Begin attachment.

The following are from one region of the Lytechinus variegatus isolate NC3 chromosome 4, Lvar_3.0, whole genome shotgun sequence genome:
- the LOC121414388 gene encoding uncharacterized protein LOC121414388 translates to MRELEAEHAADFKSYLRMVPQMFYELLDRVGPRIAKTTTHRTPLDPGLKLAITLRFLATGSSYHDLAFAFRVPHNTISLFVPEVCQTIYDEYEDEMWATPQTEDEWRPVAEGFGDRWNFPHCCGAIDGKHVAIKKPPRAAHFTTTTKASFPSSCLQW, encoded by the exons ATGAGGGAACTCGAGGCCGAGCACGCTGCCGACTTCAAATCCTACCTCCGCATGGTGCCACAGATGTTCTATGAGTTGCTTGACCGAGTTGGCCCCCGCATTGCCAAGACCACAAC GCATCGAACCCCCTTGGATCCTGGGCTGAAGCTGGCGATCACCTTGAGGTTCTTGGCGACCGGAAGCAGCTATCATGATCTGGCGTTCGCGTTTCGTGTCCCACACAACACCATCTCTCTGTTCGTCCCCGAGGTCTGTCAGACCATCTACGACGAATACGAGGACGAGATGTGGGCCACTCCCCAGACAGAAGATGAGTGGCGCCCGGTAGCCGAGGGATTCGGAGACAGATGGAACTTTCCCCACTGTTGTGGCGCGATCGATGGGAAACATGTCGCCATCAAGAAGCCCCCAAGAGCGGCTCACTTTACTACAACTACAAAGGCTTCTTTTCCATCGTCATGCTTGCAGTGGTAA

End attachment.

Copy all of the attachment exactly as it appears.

The following are from one region of the Lytechinus variegatus isolate NC3 chromosome 4, Lvar_3.0, whole genome shotgun sequence genome:
- the LOC121414388 gene encoding uncharacterized protein LOC121414388 translates to MRELEAEHAADFKSYLRMVPQMFYELLDRVGPRIAKTTTHRTPLDPGLKLAITLRFLATGSSYHDLAFAFRVPHNTISLFVPEVCQTIYDEYEDEMWATPQTEDEWRPVAEGFGDRWNFPHCCGAIDGKHVAIKKPPRAAHFTTTTKASFPSSCLQW, encoded by the exons ATGAGGGAACTCGAGGCCGAGCACGCTGCCGACTTCAAATCCTACCTCCGCATGGTGCCACAGATGTTCTATGAGTTGCTTGACCGAGTTGGCCCCCGCATTGCCAAGACCACAAC GCATCGAACCCCCTTGGATCCTGGGCTGAAGCTGGCGATCACCTTGAGGTTCTTGGCGACCGGAAGCAGCTATCATGATCTGGCGTTCGCGTTTCGTGTCCCACACAACACCATCTCTCTGTTCGTCCCCGAGGTCTGTCAGACCATCTACGACGAATACGAGGACGAGATGTGGGCCACTCCCCAGACAGAAGATGAGTGGCGCCCGGTAGCCGAGGGATTCGGAGACAGATGGAACTTTCCCCACTGTTGTGGCGCGATCGATGGGAAACATGTCGCCATCAAGAAGCCCCCAAGAGCGGCTCACTTTACTACAACTACAAAGGCTTCTTTTCCATCGTCATGCTTGCAGTGGTAA